COLOURBOX Best Of 82/87 (4AD)

Colourbox are one of the unsung, forgotten heroes of alternative music. They may have released only one-and-a-half eponymous albums and a string of tragically underappreciated singles during their brief lifespan, but the remnants of what they bequeathed are still being picked over and woven into the rich tapestry of popular music today. They welded primitive electronics to deep dub, coptered in great swathes of soul, reggae and systems music, championed sampling, arguably kick-started British house music and were involved in the first independent single to top the charts. They are an overwhelmingly important band, whose knack for being in the right place five years before the party started explains why you haven't heard of them.

Which is where this mid-price CD should, by rights, take over. Except it doesn't, entirely. "Best Of 82/87" gathers up a useful quantity of their hard-to-find single releases, which are fresh sustenance even to a Colourbox devotee like myself. "The Official Colourbox World Cup Theme", presented here in its 7" cut, was actually under consideration for use in the British coverage of the Mexican football tournament, and it's an initially annoying, eventually beguiling slab of muzak that would have been just perfect for the task, one of many examples of Colourbox's chameleon-like ability to slide seamlessly into any setting. "Baby I Love You So" is a deep dub exploration of the reggae classic (I believe the original is by The Upsetters), whilst "Philip Glass" is a wickedly accurate appropriation of its titular subject's style, which actually led to a meeting between Colourbox and the composer. A few nuggets are cherry-picked from their eponymous full-length long-player as well, including the sublime "Arena 2" (the far superior alternate version that featured on the mini-album that accompanied early pressings), the "Prisoner" and "Westworld"-sampling breakthrough/breakdown of "Just Give 'Em Whiskey" and the delicate piano piece "Sleepwalker". The compilers have even unearthed "Hot Doggie", Colourbox's contribution to the 4AD sampler album "Lonely Is An Eyesore". And of course M/A/R/R/S' "Pump Up The Volume" is here too, in USA 12" and enhanced video form, a collaboration between Colourbox, guitar abusers AR Kane and DJs Chris "CJ" Mackintosh and Dave Dorrell. It's a landmark record that, by helping itself from the back catalogues of Public Enemy, Trouble Funk, Eric B and Rakim and James Brown, ushered in a whole new era in the construction of pop music, whilst simultaneously generating an entirely new branch of copyright law. And it was the latter that conclusively broke Colourbox's back, no more material appearing under the group's name from that day to this.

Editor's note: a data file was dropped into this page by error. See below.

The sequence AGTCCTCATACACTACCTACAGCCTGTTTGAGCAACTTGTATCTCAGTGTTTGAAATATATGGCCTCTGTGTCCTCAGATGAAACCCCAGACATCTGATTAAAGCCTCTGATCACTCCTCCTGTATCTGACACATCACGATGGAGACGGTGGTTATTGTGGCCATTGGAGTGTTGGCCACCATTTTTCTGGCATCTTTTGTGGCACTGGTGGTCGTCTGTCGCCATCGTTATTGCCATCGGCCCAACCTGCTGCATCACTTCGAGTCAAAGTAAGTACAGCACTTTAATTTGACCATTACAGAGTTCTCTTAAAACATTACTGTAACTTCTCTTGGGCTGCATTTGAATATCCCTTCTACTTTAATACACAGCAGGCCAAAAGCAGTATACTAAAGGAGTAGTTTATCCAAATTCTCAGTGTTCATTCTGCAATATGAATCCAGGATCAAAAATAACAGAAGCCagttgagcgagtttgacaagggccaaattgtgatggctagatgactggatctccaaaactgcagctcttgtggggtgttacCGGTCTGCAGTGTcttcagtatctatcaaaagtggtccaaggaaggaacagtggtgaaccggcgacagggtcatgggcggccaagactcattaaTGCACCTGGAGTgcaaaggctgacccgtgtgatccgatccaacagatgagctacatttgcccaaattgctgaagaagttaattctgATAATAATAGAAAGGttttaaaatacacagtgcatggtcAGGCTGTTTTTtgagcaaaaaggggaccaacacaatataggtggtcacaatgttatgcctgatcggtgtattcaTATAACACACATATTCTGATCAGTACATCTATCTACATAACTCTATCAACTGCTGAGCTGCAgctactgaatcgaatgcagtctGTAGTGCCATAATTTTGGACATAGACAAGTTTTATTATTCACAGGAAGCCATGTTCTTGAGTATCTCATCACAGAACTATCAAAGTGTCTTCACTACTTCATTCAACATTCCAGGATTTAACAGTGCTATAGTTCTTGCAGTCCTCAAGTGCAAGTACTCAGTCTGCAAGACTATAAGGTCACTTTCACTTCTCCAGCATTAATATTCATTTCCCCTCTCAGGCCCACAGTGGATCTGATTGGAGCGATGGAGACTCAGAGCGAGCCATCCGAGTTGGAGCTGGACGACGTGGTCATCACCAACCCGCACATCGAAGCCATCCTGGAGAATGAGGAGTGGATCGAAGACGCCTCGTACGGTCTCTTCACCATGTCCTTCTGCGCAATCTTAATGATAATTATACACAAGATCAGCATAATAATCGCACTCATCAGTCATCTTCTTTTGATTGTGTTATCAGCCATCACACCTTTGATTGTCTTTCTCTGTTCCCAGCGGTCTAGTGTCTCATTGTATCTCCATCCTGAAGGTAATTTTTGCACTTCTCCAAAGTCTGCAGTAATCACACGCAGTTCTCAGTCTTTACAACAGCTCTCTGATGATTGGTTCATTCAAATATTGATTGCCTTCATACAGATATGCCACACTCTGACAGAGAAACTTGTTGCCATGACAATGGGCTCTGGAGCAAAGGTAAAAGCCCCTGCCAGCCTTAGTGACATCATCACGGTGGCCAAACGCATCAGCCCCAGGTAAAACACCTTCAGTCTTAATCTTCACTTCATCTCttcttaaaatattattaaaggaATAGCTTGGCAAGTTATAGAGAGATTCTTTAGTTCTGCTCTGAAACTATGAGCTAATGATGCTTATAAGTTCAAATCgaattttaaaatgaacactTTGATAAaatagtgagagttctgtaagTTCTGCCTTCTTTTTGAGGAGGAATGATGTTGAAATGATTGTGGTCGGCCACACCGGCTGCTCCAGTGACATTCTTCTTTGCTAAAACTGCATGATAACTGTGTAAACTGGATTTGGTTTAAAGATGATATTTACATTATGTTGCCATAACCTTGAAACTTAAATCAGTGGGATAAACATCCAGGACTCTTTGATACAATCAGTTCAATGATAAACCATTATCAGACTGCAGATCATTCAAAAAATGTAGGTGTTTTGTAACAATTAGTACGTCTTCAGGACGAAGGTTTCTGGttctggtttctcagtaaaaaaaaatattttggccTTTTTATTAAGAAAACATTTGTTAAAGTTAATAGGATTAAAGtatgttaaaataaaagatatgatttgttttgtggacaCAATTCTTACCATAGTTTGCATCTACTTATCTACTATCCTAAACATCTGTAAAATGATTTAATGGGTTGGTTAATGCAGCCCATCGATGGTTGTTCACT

Despite all the musical marvellousness detailed above, this latest compilation seems like something of a missed opportunity. Given how slender the Colourbox discography is, it seems perverse to offer up a so-called "Best Of" that doesn't even scrape past the 50 minute barrier when two plumply-packed discs could tell you practically everything you could ever wish to know about the band. And, entertaining as this album undoubtedly is, it's musically dwarfed by the achievements of their one proper long-player, which functions as a far better introduction to the band. Additionally, for a group who seemed to spend as much care and skill constructing their record sleeves as on the music within them, the artwork - despite being administered by band members Martin and Steven Young - seems depressingly dreary.

I should love "Best Of 82/87": one of my favourite bands, great swathes of unfamiliar material, and finally some booklet notes that offer some background to the music. And I do. But the fact that, to me, it's something other than what it says on the tin, means I can't wholeheartedly recommend it above that sparkling, magical eponymous long-player, which is the real best of Colourbox.